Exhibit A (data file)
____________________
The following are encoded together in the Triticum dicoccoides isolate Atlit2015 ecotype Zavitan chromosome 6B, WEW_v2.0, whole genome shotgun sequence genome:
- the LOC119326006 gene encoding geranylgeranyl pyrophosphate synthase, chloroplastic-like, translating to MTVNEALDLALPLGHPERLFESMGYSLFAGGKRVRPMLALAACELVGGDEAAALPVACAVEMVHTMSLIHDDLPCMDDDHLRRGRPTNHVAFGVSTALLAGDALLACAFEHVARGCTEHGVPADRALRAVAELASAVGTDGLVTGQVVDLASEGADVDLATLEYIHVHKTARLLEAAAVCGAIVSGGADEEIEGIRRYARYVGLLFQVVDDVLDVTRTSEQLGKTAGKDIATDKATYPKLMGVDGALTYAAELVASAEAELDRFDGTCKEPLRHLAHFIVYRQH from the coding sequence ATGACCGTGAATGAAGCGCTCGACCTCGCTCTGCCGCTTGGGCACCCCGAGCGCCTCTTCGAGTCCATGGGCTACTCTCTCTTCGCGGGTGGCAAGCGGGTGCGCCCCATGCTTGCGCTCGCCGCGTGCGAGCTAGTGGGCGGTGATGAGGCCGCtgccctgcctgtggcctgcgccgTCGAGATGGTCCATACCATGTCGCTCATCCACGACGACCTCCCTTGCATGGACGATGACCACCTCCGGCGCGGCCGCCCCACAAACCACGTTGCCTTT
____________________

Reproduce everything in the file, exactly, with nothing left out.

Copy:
The following are encoded together in the Triticum dicoccoides isolate Atlit2015 ecotype Zavitan chromosome 6B, WEW_v2.0, whole genome shotgun sequence genome:
- the LOC119326006 gene encoding geranylgeranyl pyrophosphate synthase, chloroplastic-like, translating to MTVNEALDLALPLGHPERLFESMGYSLFAGGKRVRPMLALAACELVGGDEAAALPVACAVEMVHTMSLIHDDLPCMDDDHLRRGRPTNHVAFGVSTALLAGDALLACAFEHVARGCTEHGVPADRALRAVAELASAVGTDGLVTGQVVDLASEGADVDLATLEYIHVHKTARLLEAAAVCGAIVSGGADEEIEGIRRYARYVGLLFQVVDDVLDVTRTSEQLGKTAGKDIATDKATYPKLMGVDGALTYAAELVASAEAELDRFDGTCKEPLRHLAHFIVYRQH from the coding sequence ATGACCGTGAATGAAGCGCTCGACCTCGCTCTGCCGCTTGGGCACCCCGAGCGCCTCTTCGAGTCCATGGGCTACTCTCTCTTCGCGGGTGGCAAGCGGGTGCGCCCCATGCTTGCGCTCGCCGCGTGCGAGCTAGTGGGCGGTGATGAGGCCGCtgccctgcctgtggcctgcgccgTCGAGATGGTCCATACCATGTCGCTCATCCACGACGACCTCCCTTGCATGGACGATGACCACCTCCGGCGCGGCCGCCCCACAAACCACGTTGCCTTT